A review of progress has shown (as my own consultancy work also indicates) that the PSA infant mortality target was not known or understood by practitioners (NHS, local government and Sure Start staff etc) despite individual examples of leadership and good practice.

Reaching out
And nor, in my experience, do practitioners and policy makers automatically know that impact has to be measured across the whole relevant population of infants, not just those who attend particular service provision, be this Health Visitor clinics, Sure Start or whatever.

About 80% of early years formal care is actually undertaken by small private concerns, child minders and so forth, a 'group' which, whilst of course the subject of statutory regulation and monitoring, it is particularly difficult to bring together in any meaningful way. But what happens in small relatively isolated provision will have a big impact on children's future lives.

The PSA IMR Review has therefore identified the criticality of making the 10% gap reduction target part of everyday business – integrating into commissioning plans and provider contracts; taking responsibility and engaging communities; matching resources to needs; and focusing on what can be done.

Multi-disciplinary and future-facing
The challenges of equipping professionals to work together across disciplines are complex; not every practitioner would say, if asked, that they actually want to be so equipped and so far out of their comfort zone. But these challenges must be met, as is beginning to happen, with skills audits by NIACE which indicate the centrality in Sure Start provision of effective multi-agency leadership and partnership development.

The National Audit Office reports that, whilst most Sure Start Children's Centre managers understand they must approach the work in a multi-disciplinary way, this is not always so for local authorities, who 'had not all developed effective partnerships with health and employment services'.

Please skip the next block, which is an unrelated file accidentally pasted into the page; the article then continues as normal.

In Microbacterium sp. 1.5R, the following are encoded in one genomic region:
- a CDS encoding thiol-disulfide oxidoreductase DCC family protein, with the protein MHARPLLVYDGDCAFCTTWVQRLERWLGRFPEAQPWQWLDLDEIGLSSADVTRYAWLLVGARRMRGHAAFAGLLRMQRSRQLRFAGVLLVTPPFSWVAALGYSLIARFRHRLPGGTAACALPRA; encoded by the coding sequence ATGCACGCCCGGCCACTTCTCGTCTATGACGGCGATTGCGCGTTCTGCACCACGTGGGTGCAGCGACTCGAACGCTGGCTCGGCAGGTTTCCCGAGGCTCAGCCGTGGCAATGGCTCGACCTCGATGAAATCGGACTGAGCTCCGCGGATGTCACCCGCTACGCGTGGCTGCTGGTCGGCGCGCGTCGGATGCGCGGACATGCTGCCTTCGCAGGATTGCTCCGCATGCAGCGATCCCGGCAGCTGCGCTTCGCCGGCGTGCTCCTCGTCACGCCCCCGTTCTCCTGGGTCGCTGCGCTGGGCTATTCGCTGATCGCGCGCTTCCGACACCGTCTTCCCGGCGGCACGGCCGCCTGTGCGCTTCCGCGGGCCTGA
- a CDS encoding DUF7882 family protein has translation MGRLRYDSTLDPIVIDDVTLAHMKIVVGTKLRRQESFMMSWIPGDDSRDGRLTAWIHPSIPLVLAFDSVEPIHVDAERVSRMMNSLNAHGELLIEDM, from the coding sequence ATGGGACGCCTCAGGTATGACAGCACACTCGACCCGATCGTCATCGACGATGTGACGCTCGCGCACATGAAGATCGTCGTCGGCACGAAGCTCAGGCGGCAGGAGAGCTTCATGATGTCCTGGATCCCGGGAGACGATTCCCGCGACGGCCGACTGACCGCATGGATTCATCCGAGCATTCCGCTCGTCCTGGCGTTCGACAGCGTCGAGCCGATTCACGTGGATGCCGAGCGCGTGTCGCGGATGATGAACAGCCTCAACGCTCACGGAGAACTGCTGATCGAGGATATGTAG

The onus is now particularly on local government and NHS providers. If it takes more legislation to ensure they all collaborate properly with Sure Start Children's Centres (and vice versa), so be it. It's children's futures which are at stake.


Read also: Early Intervention In The Early Years

See also: 'Changes for the better?' - The Every Child Matters policy, published in 2003, was a landmark proposal for child social service reform. Five years on, Ruth Winchester asks the professionals how things have developed, and what progress has been made (The Guardian, 22 October 2008)

Hope St & Mt Pleasant-  Science Centre  06.7.15 011 (81x87).jpg Who owns Big Science in the UK? Does government science policy sit within wider public policy, or is it stand alone? The Cooksey Review has stirred strong feelings amongst medical scientists, and also further afield. Few science policy questions can be determined without understanding the wider public policy context.

Who pays for what in the constant race to stay at the global cutting edge in science and technology is a hot debate. Often neglected is an acknowledgement of the multiplicity of stakeholders, but this is an area which the scientists themselves sometimes ignore.

Getting to the bottom of who can / should pay for science and innovation in the UK is a difficult task. When all relevant interests - science and technology, policy makers, the economy / electorate - are perceived there is more clarity, but only rarely does this happen. The issue is however making headway as a result of changes resulting from the 2007 Budget, which promises an increase in investment in public science of 2.5 per cent from 2008-09 to 2010-11..

Both the Cooksey Review on funding for health research, and the (connected) introduction of the new Department for Innovation, Universities and Skills focus on ensuring that progress in scientific research and wider value for money go hand in hand.

Value for whom?
The really big question here is, who benefits from investment in what sort of science? This is surely the nub of the issue, but it needs a wide perspective to answer the question properly.

The emphasis seems so far to be on the 'translation' of blue sky research findings into marketable commodities - an entirely sensible idea in general., but not a complete one. The core issue of how much benefit accrues to whom when commodities become marketable is not easily resolved.

Whether the product eventually taken to market is a medical drug, a form of renewable energy or a development in nanotechnology, there are likely to be direct and indirect benefits and costs.